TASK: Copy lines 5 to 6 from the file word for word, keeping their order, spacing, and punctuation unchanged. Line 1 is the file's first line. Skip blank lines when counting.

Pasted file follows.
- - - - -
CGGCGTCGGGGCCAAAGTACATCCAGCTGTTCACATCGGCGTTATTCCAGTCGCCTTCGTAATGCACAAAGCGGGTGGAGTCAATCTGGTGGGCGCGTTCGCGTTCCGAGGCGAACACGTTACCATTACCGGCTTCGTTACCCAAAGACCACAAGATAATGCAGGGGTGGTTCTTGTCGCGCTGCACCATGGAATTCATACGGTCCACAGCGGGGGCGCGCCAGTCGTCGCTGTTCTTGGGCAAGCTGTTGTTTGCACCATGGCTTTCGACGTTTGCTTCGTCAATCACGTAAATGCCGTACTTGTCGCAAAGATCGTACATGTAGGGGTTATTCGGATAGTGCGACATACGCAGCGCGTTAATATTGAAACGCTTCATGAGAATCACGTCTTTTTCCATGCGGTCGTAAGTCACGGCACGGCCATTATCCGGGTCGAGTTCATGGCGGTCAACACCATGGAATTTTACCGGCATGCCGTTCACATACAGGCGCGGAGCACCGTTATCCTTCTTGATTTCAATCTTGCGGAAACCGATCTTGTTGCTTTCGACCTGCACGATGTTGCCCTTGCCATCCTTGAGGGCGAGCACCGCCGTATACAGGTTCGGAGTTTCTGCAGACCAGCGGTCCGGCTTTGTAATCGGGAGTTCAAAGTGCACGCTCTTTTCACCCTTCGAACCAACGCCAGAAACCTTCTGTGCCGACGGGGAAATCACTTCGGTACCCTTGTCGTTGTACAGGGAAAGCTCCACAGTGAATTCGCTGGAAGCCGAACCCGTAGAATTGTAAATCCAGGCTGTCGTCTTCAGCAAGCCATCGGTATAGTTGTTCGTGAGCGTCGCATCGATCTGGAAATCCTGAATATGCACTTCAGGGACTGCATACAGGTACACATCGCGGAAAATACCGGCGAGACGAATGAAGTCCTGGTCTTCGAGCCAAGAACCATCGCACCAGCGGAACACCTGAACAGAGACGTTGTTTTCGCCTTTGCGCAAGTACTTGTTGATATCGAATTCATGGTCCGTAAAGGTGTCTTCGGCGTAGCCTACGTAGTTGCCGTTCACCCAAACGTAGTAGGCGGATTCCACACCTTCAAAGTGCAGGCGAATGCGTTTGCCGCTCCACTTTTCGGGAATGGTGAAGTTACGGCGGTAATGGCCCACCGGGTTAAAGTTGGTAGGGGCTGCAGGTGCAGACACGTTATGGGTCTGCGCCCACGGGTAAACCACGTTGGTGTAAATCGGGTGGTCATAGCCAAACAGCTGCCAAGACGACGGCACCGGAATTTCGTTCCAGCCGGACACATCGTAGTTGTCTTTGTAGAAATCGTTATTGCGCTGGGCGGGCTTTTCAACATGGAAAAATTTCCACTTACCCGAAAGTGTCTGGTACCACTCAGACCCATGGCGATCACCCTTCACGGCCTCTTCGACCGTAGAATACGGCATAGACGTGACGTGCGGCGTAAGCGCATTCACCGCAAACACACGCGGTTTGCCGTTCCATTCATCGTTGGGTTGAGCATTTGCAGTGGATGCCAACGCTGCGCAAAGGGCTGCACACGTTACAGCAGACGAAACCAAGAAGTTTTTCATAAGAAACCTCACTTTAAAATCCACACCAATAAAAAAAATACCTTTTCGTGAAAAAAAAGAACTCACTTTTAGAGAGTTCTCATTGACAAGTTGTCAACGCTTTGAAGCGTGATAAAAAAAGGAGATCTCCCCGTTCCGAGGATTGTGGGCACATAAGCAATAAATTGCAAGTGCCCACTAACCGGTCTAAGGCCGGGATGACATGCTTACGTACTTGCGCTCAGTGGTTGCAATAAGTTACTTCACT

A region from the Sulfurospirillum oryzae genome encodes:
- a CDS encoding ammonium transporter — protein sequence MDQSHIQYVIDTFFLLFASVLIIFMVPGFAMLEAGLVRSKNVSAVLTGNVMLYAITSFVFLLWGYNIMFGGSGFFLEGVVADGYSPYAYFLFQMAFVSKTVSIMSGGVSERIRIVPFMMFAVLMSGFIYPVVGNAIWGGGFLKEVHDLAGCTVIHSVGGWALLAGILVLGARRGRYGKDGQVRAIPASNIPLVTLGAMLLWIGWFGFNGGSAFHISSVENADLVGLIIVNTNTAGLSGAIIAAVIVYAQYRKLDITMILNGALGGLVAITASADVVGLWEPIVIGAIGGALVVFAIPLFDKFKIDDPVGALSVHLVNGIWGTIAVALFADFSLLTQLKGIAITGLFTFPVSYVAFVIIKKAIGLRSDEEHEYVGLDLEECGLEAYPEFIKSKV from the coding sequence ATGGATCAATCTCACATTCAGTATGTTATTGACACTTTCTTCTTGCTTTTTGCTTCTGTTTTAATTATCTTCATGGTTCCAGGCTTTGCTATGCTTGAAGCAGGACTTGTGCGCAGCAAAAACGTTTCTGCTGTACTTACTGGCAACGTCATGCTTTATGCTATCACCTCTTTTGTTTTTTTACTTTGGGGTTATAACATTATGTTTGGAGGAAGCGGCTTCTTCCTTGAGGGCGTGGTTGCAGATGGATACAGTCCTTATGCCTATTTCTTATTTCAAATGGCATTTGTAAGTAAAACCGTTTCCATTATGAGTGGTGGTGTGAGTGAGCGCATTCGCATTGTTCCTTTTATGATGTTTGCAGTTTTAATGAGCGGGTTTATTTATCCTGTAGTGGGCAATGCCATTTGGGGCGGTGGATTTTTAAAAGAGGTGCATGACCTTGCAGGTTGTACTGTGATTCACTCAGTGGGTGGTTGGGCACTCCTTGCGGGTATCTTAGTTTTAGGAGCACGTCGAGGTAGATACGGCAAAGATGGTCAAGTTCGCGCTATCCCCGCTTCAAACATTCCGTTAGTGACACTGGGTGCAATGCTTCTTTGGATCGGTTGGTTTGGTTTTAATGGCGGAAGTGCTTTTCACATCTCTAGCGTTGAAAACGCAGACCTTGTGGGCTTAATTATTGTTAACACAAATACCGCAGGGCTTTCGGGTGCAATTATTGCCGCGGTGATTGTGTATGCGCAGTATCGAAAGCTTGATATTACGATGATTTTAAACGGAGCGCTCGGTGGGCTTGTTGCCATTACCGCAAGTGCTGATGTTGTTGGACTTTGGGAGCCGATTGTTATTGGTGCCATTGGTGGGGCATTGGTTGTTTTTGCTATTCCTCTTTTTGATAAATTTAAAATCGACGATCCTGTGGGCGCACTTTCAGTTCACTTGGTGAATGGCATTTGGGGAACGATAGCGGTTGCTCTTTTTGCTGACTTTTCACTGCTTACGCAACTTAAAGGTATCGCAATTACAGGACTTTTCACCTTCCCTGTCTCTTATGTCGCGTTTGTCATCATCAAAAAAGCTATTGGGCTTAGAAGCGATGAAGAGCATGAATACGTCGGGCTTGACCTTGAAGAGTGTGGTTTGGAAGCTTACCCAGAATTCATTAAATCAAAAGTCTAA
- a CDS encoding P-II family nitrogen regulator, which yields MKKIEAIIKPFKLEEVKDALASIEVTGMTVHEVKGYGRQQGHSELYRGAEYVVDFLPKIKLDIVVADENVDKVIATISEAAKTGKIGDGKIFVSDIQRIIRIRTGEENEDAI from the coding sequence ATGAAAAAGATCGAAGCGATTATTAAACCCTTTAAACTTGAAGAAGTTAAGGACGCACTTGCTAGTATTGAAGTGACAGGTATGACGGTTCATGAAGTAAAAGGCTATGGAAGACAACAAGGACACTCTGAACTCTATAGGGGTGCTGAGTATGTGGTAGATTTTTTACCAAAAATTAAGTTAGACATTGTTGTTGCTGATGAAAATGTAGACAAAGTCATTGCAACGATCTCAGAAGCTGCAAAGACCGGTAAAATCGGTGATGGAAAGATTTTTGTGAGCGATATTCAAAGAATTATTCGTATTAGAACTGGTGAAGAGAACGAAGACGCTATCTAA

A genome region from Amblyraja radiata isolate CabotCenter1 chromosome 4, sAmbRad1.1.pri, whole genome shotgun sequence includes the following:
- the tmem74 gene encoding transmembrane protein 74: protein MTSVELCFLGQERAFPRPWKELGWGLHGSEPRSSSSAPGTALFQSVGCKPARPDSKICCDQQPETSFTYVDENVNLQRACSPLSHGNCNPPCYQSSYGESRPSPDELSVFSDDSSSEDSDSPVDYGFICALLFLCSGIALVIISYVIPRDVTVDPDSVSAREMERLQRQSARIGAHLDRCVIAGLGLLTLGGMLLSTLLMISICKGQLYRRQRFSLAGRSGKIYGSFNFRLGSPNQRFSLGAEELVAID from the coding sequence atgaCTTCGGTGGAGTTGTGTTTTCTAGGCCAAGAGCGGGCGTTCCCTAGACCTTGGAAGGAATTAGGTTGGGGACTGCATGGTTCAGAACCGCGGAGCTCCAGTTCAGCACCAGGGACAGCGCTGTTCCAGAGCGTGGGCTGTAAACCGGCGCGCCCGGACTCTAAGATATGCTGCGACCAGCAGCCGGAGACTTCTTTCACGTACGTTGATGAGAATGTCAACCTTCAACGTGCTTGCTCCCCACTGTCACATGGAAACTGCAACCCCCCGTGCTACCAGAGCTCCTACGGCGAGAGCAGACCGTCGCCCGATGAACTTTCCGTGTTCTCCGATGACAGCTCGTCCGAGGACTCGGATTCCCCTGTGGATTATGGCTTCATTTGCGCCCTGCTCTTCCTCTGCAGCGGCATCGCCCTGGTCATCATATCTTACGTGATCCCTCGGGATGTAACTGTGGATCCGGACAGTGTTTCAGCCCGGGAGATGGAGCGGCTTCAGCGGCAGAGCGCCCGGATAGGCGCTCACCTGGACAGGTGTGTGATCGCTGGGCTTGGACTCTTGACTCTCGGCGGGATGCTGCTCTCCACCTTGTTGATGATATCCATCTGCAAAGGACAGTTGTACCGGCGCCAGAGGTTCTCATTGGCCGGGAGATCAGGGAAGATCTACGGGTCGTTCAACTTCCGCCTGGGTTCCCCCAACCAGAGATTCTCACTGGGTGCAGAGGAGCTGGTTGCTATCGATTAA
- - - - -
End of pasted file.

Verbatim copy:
A genome region from Amblyraja radiata isolate CabotCenter1 chromosome 4, sAmbRad1.1.pri, whole genome shotgun sequence includes the following:
- the tmem74 gene encoding transmembrane protein 74: protein MTSVELCFLGQERAFPRPWKELGWGLHGSEPRSSSSAPGTALFQSVGCKPARPDSKICCDQQPETSFTYVDENVNLQRACSPLSHGNCNPPCYQSSYGESRPSPDELSVFSDDSSSEDSDSPVDYGFICALLFLCSGIALVIISYVIPRDVTVDPDSVSAREMERLQRQSARIGAHLDRCVIAGLGLLTLGGMLLSTLLMISICKGQLYRRQRFSLAGRSGKIYGSFNFRLGSPNQRFSLGAEELVAID from the coding sequence atgaCTTCGGTGGAGTTGTGTTTTCTAGGCCAAGAGCGGGCGTTCCCTAGACCTTGGAAGGAATTAGGTTGGGGACTGCATGGTTCAGAACCGCGGAGCTCCAGTTCAGCACCAGGGACAGCGCTGTTCCAGAGCGTGGGCTGTAAACCGGCGCGCCCGGACTCTAAGATATGCTGCGACCAGCAGCCGGAGACTTCTTTCACGTACGTTGATGAGAATGTCAACCTTCAACGTGCTTGCTCCCCACTGTCACATGGAAACTGCAACCCCCCGTGCTACCAGAGCTCCTACGGCGAGAGCAGACCGTCGCCCGATGAACTTTCCGTGTTCTCCGATGACAGCTCGTCCGAGGACTCGGATTCCCCTGTGGATTATGGCTTCATTTGCGCCCTGCTCTTCCTCTGCAGCGGCATCGCCCTGGTCATCATATCTTACGTGATCCCTCGGGATGTAACTGTGGATCCGGACAGTGTTTCAGCCCGGGAGATGGAGCGGCTTCAGCGGCAGAGCGCCCGGATAGGCGCTCACCTGGACAGGTGTGTGATCGCTGGGCTTGGACTCTTGACTCTCGGCGGGATGCTGCTCTCCACCTTGTTGATGATATCCATCTGCAAAGGACAGTTGTACCGGCGCCAGAGGTTCTCATTGGCCGGGAGATCAGGGAAGATCTACGGGTCGTTCAACTTCCGCCTGGGTTCCCCCAACCAGAGATTCTCACTGGGTGCAGAGGAGCTGGTTGCTATCGATTAA